His only regret, was that he would not be here for the reading of his letter; he would not get to see the reactions of those that had waited so long for him to finally kick the bucket. He could imagine it though. His nephew Phil would attend the reading expecting to be left at least enough cash as he needed to pay off his deplorable gambling debts. His granddaughter Carol would assume she’d finally be able to pay off the credit cards that had been fueling her frivolous spending. His family, particularly his extended family, those that had not known him well, lived large and well beyond their means, waiting for their inheritance as the man in the mansion approached his own century of life. As one, they would all arrive garbed in their Sunday best, clutching monographed handkerchiefs for their crocodile tears. They’d walk in with a spring in their steps, believing their burdens lightened by his passing. They might be, that would be up to them.
William had lived longer than he had any right to, he knew that well, felt it in his bones. Aches and pains dogged every laboured step and loneliness made misery of his nights. He had been alone far longer than the number of years he had been allowed to spend at Maggie’s side. Illness had stolen her from him, taken from them both the life they thought they had. It would have been so easy to slip into despair, to rail against the cruelty the God, to rush towards the grave for an eternity in her arms. Maggie knew him well; she exacted a promise to root him to the world that he may not follow her so easily. She asked him to live, to love, to strive. Then she slipped out of his life, leaving a hole that could never be filled.
He had tried so hard to be the man she wanted him to be. He lived the life she wanted him to have, traveling, learning, striving to be the man that deserved her love. His children, grown as they were, were a great comfort in the early years. They’d come and bring their own families to picnic under the dancing willows. In those years, he felt her with him, felt her pride in the warmth of the sun on his face, felt her love shining from the stars above. His heart was full, scarred yes, but he had found a new way to be happy.
Life had other plans for him. The scars he carried had not been enough; life's jealous claws hollowed out what was left of his heart. Two sons lost to the agony of cancer, a granddaughter to a drunk bastard driving when he aught not to have been. No man should endure the agony of surviving past his children, especially not past the child of his child. In a few short years, the joy in his life had shrivelled up, rolled down his bank to sink in the river. For days on end he would lie on the river edge feeding the water with his own tears, begging his wife to release him from her promise. It was too much for him, he could not bear to suffer more than he had. He wanted the sweet release that the thinning of his skin and the weakness in his limbs should have brought.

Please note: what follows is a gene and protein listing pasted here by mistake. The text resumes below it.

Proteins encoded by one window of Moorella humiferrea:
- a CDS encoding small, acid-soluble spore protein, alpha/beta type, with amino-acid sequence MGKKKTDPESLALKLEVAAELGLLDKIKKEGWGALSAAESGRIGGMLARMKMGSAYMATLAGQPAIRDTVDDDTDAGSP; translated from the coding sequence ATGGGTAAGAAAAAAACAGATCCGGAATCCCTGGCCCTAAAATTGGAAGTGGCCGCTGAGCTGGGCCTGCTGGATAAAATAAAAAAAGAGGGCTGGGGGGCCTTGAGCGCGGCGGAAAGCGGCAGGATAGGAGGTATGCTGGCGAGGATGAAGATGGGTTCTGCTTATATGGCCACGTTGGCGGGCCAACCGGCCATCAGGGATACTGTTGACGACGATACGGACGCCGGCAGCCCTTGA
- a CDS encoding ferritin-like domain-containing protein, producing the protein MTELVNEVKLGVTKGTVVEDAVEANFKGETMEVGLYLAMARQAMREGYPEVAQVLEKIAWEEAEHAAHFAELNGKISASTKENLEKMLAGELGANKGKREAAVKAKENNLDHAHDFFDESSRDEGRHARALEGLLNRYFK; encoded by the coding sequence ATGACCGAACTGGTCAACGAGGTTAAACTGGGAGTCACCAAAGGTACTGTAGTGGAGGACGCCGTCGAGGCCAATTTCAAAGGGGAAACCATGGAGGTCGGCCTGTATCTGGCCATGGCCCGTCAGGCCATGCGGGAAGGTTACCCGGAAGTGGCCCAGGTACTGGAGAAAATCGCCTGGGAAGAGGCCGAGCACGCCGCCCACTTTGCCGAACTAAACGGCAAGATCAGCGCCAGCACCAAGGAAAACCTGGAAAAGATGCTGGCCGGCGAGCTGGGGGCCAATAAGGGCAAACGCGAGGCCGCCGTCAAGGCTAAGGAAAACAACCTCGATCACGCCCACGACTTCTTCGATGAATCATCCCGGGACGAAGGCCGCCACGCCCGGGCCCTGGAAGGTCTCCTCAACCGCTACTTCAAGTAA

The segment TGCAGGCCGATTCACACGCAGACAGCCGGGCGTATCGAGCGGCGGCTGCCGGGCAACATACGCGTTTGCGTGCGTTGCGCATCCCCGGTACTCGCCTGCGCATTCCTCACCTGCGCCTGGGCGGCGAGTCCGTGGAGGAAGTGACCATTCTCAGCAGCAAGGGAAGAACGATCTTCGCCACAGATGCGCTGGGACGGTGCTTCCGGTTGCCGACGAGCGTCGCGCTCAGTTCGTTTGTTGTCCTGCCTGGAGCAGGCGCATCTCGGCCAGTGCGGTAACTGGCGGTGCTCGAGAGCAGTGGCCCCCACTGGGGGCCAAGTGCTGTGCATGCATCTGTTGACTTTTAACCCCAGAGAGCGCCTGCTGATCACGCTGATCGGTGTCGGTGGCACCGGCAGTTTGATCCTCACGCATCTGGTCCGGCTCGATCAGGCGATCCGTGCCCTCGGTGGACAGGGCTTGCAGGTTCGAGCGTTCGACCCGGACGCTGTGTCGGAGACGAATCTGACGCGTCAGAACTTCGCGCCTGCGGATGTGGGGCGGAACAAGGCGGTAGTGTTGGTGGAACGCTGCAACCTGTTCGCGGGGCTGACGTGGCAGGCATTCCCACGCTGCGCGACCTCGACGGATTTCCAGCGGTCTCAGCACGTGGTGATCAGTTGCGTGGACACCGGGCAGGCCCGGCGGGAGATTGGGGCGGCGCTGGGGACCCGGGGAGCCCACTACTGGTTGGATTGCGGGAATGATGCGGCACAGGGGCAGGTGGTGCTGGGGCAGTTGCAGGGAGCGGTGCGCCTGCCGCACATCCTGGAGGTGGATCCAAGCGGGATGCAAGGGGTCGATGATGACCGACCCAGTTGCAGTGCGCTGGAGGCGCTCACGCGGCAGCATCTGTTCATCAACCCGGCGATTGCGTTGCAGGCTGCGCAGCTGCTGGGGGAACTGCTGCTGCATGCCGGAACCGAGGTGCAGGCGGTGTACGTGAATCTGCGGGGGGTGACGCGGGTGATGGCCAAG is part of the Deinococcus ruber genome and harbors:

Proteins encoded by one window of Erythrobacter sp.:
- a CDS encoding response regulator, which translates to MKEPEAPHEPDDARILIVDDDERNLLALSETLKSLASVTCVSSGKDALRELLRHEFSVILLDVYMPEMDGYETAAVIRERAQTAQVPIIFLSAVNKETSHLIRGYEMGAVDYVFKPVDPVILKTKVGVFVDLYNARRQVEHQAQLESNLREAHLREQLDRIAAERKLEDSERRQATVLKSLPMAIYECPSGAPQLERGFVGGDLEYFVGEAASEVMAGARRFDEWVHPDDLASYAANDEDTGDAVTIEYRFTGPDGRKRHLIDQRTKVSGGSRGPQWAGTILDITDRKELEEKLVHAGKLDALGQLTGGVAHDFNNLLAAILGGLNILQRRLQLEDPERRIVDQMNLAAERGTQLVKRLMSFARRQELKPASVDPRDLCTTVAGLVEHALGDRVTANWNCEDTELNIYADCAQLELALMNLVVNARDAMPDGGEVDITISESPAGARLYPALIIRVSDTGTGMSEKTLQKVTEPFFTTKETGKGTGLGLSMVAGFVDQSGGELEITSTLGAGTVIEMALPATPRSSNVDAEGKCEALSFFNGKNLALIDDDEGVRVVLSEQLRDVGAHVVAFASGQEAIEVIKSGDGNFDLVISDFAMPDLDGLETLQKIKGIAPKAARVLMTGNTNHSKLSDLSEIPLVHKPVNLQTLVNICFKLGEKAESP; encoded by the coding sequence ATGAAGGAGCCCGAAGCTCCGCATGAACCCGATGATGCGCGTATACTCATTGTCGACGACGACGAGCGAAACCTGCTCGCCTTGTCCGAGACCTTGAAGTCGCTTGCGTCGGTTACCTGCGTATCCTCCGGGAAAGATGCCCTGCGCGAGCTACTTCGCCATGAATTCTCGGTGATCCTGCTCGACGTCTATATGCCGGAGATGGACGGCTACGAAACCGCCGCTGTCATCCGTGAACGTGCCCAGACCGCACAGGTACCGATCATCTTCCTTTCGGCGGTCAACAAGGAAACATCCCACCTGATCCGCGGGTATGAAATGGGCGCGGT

Time passed uncaringly. The family that at first comforted, began to tire of his grief, his unending sadness. The familial bond had stretched thin, bound on their end by the obligation of niceties that would ensure they retained the future right to his earthly possessions. He had no such obligations, for the courtesies they bestowed had no appeal to him, and his cranky nature did not encourage any sincere care. He knew he shouldered much of the blame, he was the head of the family and it had been up to him to find the strength to lead them all in times of loss and pain. But he hadn’t the strength left in him and not one of them had stepped up.
So here they were. He was willing to give them what they want, or almost what they want, if they were willing to step up and meet him halfway, to put time and effort into achieving their wants instead of expecting them to be served on his finest silver platter. The idea of any of them treking into the wilderness for the first clue, dirtying their polished shoes and soft hands, brought him a flicker of joy, like a candle lit into darkness. It had cost him little to have these clues scattered afar, to set the game he would play from beyond the grave. The small smile forming on his dry lips felt foreign on his face, reminded him he was still alive, and could still strive, to be better and to help those around him to become better, in the short time he had left.
A serenity had filled him of late, a weight lifted from his shoulders. He knew his time was finally approaching, even if the doctors still swore he was healthy. His end was coming, and he offered a prayer of thanks each night.
If only he could be there when his Will was read, to be with them as his legacy was shared. Who knows, maybe he would be, who can say what really happens after the veil lifts.
William looked to the dancing willows, longing for the day he’d be able to dance with Maggie again.